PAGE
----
vitiated by some of the viscera having been displaced; and notwithstanding that
for 25 days, the discharge of the bile through the wound had been so great,
that little was left to pass into the duodenum, yet he digested his food well.
The stools continued regular, till within a few days before death, and even to
the last the faeces all along retained theii* natural colour. 2dly, It may be ob-
served, that the jaundice was not occasioned by the obstruction of the cystic
duct, though that is apprehended as a common cause of this malady; for this
obstruction must have been of many years standing, and this patient's jaundice
was of a very late date. Nor was his jaundice owing to any retention of the
bile in the porus biliarius, from the tumour continually pressing that duct, and
so obstructing the free discharge of the bile, from the glands of the liver into
the duodenum and gall-bladder ; nor even to the strong compression and total
obstruction of some, and almost all the biliary ducts, viz. the porii biliarii, the
ductus hepaticus, the hepatico-cystic, and the ductus-cysticus, and communis
choledochus, the principal of which are seated in the concavity of the great
lobe of the liver, under the pressure of this great and hard tumour, and under
its increase for near 14 years together, obstructions and compressions generally
accounted as primary and idiopathic causes of the jaundice, because no distemper
like the jaundice had appeared in this patient, till within a few months before his
death, and no true jaundice till within a few weeks, and only then as the ab-
scess formed in the neighbourhood of the liver had brought an inflammation
there; but as all the symptoms of his jaundice began to wear off, soon after the
pus had got a vent, viz. as the inflammation of the liver brought on occasionally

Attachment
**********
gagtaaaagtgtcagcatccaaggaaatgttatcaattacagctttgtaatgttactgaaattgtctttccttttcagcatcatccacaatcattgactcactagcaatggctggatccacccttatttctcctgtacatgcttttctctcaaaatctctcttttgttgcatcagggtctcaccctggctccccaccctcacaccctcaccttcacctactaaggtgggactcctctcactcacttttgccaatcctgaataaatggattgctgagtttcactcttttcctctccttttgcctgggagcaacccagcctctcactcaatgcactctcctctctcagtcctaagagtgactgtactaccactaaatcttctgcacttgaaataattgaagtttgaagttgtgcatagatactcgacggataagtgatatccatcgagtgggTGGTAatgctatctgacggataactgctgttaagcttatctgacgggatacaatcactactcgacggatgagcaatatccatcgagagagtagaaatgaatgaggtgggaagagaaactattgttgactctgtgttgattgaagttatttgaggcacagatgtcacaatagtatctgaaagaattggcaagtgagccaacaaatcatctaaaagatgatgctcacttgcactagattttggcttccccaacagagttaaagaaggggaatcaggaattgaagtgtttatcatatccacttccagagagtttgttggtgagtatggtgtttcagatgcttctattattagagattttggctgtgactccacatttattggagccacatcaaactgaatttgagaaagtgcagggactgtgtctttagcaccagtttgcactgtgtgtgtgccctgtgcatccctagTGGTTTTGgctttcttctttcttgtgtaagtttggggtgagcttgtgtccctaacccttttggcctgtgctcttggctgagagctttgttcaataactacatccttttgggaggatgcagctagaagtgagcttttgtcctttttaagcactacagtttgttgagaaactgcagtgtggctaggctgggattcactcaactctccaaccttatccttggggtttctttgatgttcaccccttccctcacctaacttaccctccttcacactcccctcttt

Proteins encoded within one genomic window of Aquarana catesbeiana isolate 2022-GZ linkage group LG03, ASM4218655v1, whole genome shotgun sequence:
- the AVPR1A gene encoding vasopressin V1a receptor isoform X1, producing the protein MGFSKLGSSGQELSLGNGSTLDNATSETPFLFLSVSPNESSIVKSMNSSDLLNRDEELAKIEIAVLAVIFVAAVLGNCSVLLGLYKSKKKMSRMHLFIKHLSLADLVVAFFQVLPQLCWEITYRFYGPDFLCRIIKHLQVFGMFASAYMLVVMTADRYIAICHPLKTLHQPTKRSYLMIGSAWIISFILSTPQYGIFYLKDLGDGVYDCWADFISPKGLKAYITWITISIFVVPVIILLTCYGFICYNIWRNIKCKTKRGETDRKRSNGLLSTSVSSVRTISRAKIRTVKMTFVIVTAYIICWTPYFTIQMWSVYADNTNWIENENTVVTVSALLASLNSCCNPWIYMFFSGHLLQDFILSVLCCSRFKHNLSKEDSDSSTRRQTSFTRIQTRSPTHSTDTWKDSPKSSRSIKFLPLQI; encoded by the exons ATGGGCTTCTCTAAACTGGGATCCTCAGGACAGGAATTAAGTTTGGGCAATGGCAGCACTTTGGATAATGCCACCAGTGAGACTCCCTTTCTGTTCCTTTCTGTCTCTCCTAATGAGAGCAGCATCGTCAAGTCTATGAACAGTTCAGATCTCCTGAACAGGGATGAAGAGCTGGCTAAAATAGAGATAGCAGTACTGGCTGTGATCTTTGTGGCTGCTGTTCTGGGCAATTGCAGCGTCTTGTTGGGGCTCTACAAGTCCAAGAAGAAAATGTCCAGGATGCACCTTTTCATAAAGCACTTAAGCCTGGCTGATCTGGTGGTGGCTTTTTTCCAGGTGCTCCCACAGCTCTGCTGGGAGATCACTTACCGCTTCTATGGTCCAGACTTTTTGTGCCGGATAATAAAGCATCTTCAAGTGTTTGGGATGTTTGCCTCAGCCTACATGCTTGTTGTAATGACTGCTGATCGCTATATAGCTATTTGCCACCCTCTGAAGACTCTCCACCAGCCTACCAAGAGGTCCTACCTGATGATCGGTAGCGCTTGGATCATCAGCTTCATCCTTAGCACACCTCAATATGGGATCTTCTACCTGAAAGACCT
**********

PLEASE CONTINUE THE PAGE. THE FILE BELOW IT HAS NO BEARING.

by a suppuration in the neighbourhood wore off, and some days before the
bursting of the vesica fellis, it does not appear unlikely, that this inflammation
of the liver was the pathognomonic cause of the jaundice here; which inflam-
mation of the liver, as it was accidental, so the jaundice occasioned by it, was


actually removed soon after a vent was made for the purulent matter, which
had occasioned this inflammation.

Some Observations on the foregoing Case of Mr. Le Grange. By Alexander
Stuart, M. D. F. R. S. &c. N° 449, p. 325.

Dr. Stuart points out what appears to be the mechanical and necessary con-
nexion between these apparent causes and their effects, in this uncommon

], As to the original or prime cause of all the symptoms, viz. the distention
of the gall bladder, now become a morbid cystis of an enormous extent.

If we consider the size and figure of the liver, and the situation of the gall-
bladder, with the course or direction of the biliary vessels, from various places
of the liver, towards that narrow space where the pori biliarii open into the
cystis, it will appear, that in almost every position of the body, at least in an
erect, supine and lateral position, some of these biliary ducts terminating in the
gall-bladder, are perpendicular, or nearly perpendicular, to the Horizon and to
the cystis : therefore, as far as gravity takes place in the animal economy, the
bile descending by these ducts, will press on the contents of the full cystis and
its sides, as a cylinder of that fluid, of the length of the secretory ducts or
pipes, and of the diameter of the cystis.

Besides this, the extremity of every one of these small ducts, conveys its